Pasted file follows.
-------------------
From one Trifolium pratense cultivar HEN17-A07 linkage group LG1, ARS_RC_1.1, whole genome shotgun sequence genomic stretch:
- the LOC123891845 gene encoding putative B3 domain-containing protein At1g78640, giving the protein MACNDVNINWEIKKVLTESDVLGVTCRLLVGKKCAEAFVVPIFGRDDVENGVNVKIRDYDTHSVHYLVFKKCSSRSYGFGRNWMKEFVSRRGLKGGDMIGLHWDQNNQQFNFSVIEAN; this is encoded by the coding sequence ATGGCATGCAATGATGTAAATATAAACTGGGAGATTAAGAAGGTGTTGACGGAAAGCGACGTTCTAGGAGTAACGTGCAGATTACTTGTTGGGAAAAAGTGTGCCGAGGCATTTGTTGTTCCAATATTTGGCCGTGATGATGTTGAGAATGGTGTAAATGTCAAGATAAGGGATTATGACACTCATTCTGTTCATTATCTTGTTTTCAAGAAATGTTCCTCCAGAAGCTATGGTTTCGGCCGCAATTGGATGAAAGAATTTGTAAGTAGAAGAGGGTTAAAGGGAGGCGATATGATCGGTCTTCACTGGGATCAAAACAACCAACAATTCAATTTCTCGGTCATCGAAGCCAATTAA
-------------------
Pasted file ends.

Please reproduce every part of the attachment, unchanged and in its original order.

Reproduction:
From one Trifolium pratense cultivar HEN17-A07 linkage group LG1, ARS_RC_1.1, whole genome shotgun sequence genomic stretch:
- the LOC123891845 gene encoding putative B3 domain-containing protein At1g78640, giving the protein MACNDVNINWEIKKVLTESDVLGVTCRLLVGKKCAEAFVVPIFGRDDVENGVNVKIRDYDTHSVHYLVFKKCSSRSYGFGRNWMKEFVSRRGLKGGDMIGLHWDQNNQQFNFSVIEAN; this is encoded by the coding sequence ATGGCATGCAATGATGTAAATATAAACTGGGAGATTAAGAAGGTGTTGACGGAAAGCGACGTTCTAGGAGTAACGTGCAGATTACTTGTTGGGAAAAAGTGTGCCGAGGCATTTGTTGTTCCAATATTTGGCCGTGATGATGTTGAGAATGGTGTAAATGTCAAGATAAGGGATTATGACACTCATTCTGTTCATTATCTTGTTTTCAAGAAATGTTCCTCCAGAAGCTATGGTTTCGGCCGCAATTGGATGAAAGAATTTGTAAGTAGAAGAGGGTTAAAGGGAGGCGATATGATCGGTCTTCACTGGGATCAAAACAACCAACAATTCAATTTCTCGGTCATCGAAGCCAATTAA